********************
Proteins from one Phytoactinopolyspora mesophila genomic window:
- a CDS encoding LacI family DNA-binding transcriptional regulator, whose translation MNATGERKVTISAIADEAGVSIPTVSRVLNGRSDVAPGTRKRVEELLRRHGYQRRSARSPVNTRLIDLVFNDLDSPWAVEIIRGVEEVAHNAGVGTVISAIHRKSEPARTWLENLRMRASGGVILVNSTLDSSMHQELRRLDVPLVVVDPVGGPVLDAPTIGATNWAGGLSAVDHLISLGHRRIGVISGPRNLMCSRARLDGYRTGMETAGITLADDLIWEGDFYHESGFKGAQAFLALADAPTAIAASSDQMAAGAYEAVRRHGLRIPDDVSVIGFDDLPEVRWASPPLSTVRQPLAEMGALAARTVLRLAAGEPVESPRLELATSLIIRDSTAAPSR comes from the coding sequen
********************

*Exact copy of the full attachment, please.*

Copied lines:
Proteins from one Phytoactinopolyspora mesophila genomic window:
- a CDS encoding LacI family DNA-binding transcriptional regulator, whose translation MNATGERKVTISAIADEAGVSIPTVSRVLNGRSDVAPGTRKRVEELLRRHGYQRRSARSPVNTRLIDLVFNDLDSPWAVEIIRGVEEVAHNAGVGTVISAIHRKSEPARTWLENLRMRASGGVILVNSTLDSSMHQELRRLDVPLVVVDPVGGPVLDAPTIGATNWAGGLSAVDHLISLGHRRIGVISGPRNLMCSRARLDGYRTGMETAGITLADDLIWEGDFYHESGFKGAQAFLALADAPTAIAASSDQMAAGAYEAVRRHGLRIPDDVSVIGFDDLPEVRWASPPLSTVRQPLAEMGALAARTVLRLAAGEPVESPRLELATSLIIRDSTAAPSR comes from the coding sequen